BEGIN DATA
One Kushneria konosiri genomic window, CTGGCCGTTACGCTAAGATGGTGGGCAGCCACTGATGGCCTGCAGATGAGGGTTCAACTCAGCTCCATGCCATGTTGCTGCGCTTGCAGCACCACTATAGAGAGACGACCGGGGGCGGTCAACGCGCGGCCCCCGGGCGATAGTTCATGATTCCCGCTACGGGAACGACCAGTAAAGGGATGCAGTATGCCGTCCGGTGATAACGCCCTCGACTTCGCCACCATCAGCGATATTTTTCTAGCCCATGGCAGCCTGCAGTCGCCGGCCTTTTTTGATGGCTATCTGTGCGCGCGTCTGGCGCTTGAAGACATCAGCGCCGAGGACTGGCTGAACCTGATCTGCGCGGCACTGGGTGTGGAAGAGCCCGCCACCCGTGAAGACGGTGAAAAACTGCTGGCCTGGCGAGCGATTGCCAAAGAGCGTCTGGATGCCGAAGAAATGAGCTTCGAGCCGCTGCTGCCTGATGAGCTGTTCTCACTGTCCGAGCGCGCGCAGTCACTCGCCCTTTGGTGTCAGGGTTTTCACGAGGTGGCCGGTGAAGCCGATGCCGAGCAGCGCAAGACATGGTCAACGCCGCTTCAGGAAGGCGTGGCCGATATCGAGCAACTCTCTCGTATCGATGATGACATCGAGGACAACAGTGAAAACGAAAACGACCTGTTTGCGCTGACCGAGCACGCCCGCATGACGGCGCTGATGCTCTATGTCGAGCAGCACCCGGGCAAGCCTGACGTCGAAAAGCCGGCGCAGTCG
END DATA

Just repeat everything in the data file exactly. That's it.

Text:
One Kushneria konosiri genomic window, CTGGCCGTTACGCTAAGATGGTGGGCAGCCACTGATGGCCTGCAGATGAGGGTTCAACTCAGCTCCATGCCATGTTGCTGCGCTTGCAGCACCACTATAGAGAGACGACCGGGGGCGGTCAACGCGCGGCCCCCGGGCGATAGTTCATGATTCCCGCTACGGGAACGACCAGTAAAGGGATGCAGTATGCCGTCCGGTGATAACGCCCTCGACTTCGCCACCATCAGCGATATTTTTCTAGCCCATGGCAGCCTGCAGTCGCCGGCCTTTTTTGATGGCTATCTGTGCGCGCGTCTGGCGCTTGAAGACATCAGCGCCGAGGACTGGCTGAACCTGATCTGCGCGGCACTGGGTGTGGAAGAGCCCGCCACCCGTGAAGACGGTGAAAAACTGCTGGCCTGGCGAGCGATTGCCAAAGAGCGTCTGGATGCCGAAGAAATGAGCTTCGAGCCGCTGCTGCCTGATGAGCTGTTCTCACTGTCCGAGCGCGCGCAGTCACTCGCCCTTTGGTGTCAGGGTTTTCACGAGGTGGCCGGTGAAGCCGATGCCGAGCAGCGCAAGACATGGTCAACGCCGCTTCAGGAAGGCGTGGCCGATATCGAGCAACTCTCTCGTATCGATGATGACATCGAGGACAACAGTGAAAACGAAAACGACCTGTTTGCGCTGACCGAGCACGCCCGCATGACGGCGCTGATGCTCTATGTCGAGCAGCACCCGGGCAAGCCTGACGTCGAAAAGCCGGCGCAGTCG